WealthManagement Magazine

The Compliant President

After eight turbulent years under President Bush, America is heading in different direction a very different direction. It's February 2009 time to meet the new President of the United States. But before we formally introduce him, what a race it was! Who could have predicted the demise of both the Democratic and Republican parties? It has been decades since a new political party has been formed, let

After eight turbulent years under President Bush, America is heading in different direction — a very different direction. It's February 2009 — time to meet the new President of the United States.

But before we formally introduce him, what a race it was! Who could have predicted the demise of both the Democratic and Republican parties? It has been decades since a new political party has been formed, let alone one that fielded the next U.S. president. How is it that none of our esteemed political pundits anticipated the emergence of the political force that is the National Compliance Party?

True, it would have been hard to foresee the twin scandals that opened the door to the NCP. (For the record, Senator Hillary Rodham Clinton continues to maintain that her relationship with the Rev. Al Sharpton was purely professional and Vice President Dick Cheney still asserts that the M-1 tank found in his daughter's garage was purchased with money from his pocket, not taxpayers'.)

Losing the Baggage

In retrospect, though, the country was clearly primed to embrace a reform candidate — one who could finally take the country in a new, more orderly direction. Enter our new president, Mortimer S. Dunkleman, former SEC auditor and chief compliance officer of CountryGroup Investments.

President Dunkleman was vaulted into national prominence by the unexpected (and unlikely) popularity of his financial services creations: The Prospectus Receipt Form and the VA Switch Letter. He also had a hand in designing the new Books and Records Regulations. That the reformist tone of works struck a chord with the American public is an understatement. Indeed, Dunkleman's election is largely viewed as a governmental mandate: Clean up federal government and the health care system the way you did the securities industry.

Dunkleman is nothing if not comfortable with this task. “Rules and regulations are not just a good idea, they are my life,” says the newly inaugurated president. “The first step in enforcing the R&Rs is making someone sign a piece of paper attesting to the fact they are following all the R&Rs.”

Hence the portion of the Inaugural Address devoted to outlining the plan for the new Skeletons in my Closet and Outside Monkey Business Activity forms, which members of Congress would be required to sign in triplicate. Under Dunkleman's proposal, each member of Congress also would be required to complete 15 hours of continuing education credits each year on the topics of skeletons and monkey business.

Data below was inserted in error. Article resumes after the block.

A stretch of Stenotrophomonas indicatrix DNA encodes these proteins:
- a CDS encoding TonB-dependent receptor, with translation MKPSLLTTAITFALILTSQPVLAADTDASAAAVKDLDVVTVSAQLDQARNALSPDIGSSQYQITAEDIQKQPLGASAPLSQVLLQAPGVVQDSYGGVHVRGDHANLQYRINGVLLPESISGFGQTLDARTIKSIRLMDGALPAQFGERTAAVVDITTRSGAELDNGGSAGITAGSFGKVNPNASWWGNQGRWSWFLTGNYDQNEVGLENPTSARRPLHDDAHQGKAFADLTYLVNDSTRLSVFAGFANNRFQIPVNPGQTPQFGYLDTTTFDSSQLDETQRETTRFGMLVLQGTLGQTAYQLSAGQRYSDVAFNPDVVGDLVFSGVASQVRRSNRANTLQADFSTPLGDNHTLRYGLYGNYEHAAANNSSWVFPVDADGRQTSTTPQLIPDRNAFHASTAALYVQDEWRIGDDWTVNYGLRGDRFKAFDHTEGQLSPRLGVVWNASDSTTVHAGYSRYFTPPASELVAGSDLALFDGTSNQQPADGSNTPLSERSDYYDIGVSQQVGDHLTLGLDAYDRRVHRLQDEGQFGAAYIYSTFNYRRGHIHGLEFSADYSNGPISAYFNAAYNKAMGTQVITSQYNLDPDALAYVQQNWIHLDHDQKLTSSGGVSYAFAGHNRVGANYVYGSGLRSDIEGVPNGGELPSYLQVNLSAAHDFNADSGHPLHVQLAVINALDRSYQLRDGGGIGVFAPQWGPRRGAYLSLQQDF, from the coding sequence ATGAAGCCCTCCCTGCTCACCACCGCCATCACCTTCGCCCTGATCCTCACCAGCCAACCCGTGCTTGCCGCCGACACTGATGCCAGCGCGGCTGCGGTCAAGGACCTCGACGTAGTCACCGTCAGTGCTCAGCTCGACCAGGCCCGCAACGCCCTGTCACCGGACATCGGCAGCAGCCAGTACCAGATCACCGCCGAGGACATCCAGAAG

It's all music to the ears of voters. But not everyone is happy with Dunkleman's proposals.

Some, including Matt Fletcher, understand the potential harm Dunkleman's rules can do in the long run. Fletcher was a top financial advisor with CountryGroup before Dunkleman implemented his changes there, and he remembers with fondness a time when smart people actually aspired to financial advisory positions. This was when a financial advisor had discretion, a time when they had access to enough different products that they could tailor financial plans to meet individual client needs.

In the wake of the Dunkleman-driven reforms, the job of financial advisors is one a monkey could do — as long as he was willing to put a palm print on the compliance forms.

Fletcher believes that the president could do similar damage in his zeal to implement governmental reform. He understands the need for change, and he even applauds the nation's ability to depart from the two-party system. But he also knows firsthand the danger of an unchecked Dunkleman.

“Here's my portrait of a typical day for an American citizen three years from now,” Fletcher says. “The alarm goes off at 6 a.m. Before getting in the shower, he fills out and signs an Estimated Water Usage form along with the Expected Food Consumption form. After grabbing a clean towel, he adjusts his Actual Laundry Generation index, and then talks to his wife about what errands she'll be running that day, for the Fossil Fuel Usage form. That's four forms before your first cup of coffee,” Fletcher says.

And he's only half kidding.

Writer's BIO: B. Slade a former stand-up comic, has spent nearly 20 years working in the financial services industry. He is a recruiter for a leading independent broker dealer.

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